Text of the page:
This month we are focusing in on sleep as it is one of the most discussed topics in store and is crucial for our overall health and wellbeing.
Are you troubled by difficulties in achieving a restful night's sleep?
If so, you are not alone as it is thought to regularly affect as many as 1 in every 3 people. So, grab your favorite cozy blanket, settle in, and let's explore the wonderful world of sleep together.
Why is sleep so important?
Here are some key reasons why we need sleep:
- Restoration and Repair: During sleep, the body undergoes essential processes of repair, restoration, and rejuvenation. This includes repairing tissues, muscles, and cells, as well as consolidating memories and processing information.
Physical Health: Sleep plays a vital role in supporting immune function, metabolism, and cardiovascular health. Chronic sleep deprivation has been linked to an increased risk of various health problems, including obesity, diabetes, heart disease, and weakened immune function.
Cognitive Function: Sleep is essential for optimal brain function. It helps with memory consolidation, learning, problem-solving, and decision-making. Adequate sleep is crucial for maintaining cognitive abilities, concentration, and productivity.
Emotional Well-being: Sleep is closely tied to emotional regulation and mental health. Getting enough sleep can help stabilize mood, reduce stress, anxiety, and irritability, and promote overall emotional resilience. Chronic sleep deprivation is associated with an increased risk of mood disorders such as depression and anxiety.
Hormone Regulation: Sleep plays a critical role in regulating hormones that control appetite, metabolism, and stress response. Lack of sleep can disrupt hormone levels, leading to increased hunger and cravings, imbalances in blood sugar levels, and heightened stress.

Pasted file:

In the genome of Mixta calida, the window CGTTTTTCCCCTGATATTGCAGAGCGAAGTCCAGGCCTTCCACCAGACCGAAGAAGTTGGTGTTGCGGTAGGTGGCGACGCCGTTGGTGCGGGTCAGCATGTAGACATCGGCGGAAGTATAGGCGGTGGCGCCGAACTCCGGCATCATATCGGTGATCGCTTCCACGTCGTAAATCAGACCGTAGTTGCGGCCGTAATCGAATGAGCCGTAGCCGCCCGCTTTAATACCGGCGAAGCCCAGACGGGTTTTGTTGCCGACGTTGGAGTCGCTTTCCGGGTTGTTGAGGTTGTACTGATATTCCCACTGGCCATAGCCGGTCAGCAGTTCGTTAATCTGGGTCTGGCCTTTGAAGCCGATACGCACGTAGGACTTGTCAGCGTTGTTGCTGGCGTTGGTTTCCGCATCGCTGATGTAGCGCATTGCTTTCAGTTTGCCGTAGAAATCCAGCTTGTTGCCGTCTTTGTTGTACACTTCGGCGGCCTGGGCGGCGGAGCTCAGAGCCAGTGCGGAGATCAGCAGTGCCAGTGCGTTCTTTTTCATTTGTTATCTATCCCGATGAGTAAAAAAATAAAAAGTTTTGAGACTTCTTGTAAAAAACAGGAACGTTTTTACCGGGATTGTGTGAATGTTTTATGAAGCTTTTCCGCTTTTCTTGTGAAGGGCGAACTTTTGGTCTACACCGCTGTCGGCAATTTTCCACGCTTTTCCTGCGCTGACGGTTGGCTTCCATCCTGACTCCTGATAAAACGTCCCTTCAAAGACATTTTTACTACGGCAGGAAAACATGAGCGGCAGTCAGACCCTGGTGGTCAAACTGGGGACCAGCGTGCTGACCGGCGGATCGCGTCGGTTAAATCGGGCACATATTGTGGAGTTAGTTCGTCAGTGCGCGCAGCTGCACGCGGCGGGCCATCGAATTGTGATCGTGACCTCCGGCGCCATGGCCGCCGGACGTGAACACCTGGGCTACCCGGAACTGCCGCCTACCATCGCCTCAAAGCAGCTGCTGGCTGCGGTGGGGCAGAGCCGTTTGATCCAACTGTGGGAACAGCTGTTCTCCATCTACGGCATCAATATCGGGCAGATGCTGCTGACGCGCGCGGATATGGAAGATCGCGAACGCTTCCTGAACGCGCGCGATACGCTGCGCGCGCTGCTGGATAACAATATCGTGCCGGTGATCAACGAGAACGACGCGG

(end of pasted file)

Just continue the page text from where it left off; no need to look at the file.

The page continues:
Physical Performance: Adequate sleep is essential for optimal physical performance and recovery. It helps to enhance athletic performance, coordination, reaction time, and muscle repair. Athletes and active individuals often prioritize sleep as part of their training regimen.
What is good sleep?
Two phases of sleep have been identified by experts and scientists. With normal or good sleep, we move from one phase to the other and back again in cycles lasting between 90 and 120 minutes. These phases are known as:
- a. Rapid Eye Movement (REM) sleep. During this phase, the brain is very active and our eyes move quickly from side to side (hence the name). Dreams occur during REM sleep and when sleeping well, we wake in the morning coming out of REM sleep which is why we remember our last dream of the night
- b. Non-REM sleep. During this phase of sleep, our brain is quieter, but our bodies move around the bed more. This is when we experience ‘deep sleep’. Interestingly, sleep-walking takes place during non-REM sleep.
With good sleep we will have short periods lasting for a minute or so during which we are awake. These episodes are normal and take place several times a night – they are part of the way our sleep moves through the REM and non-REM phases.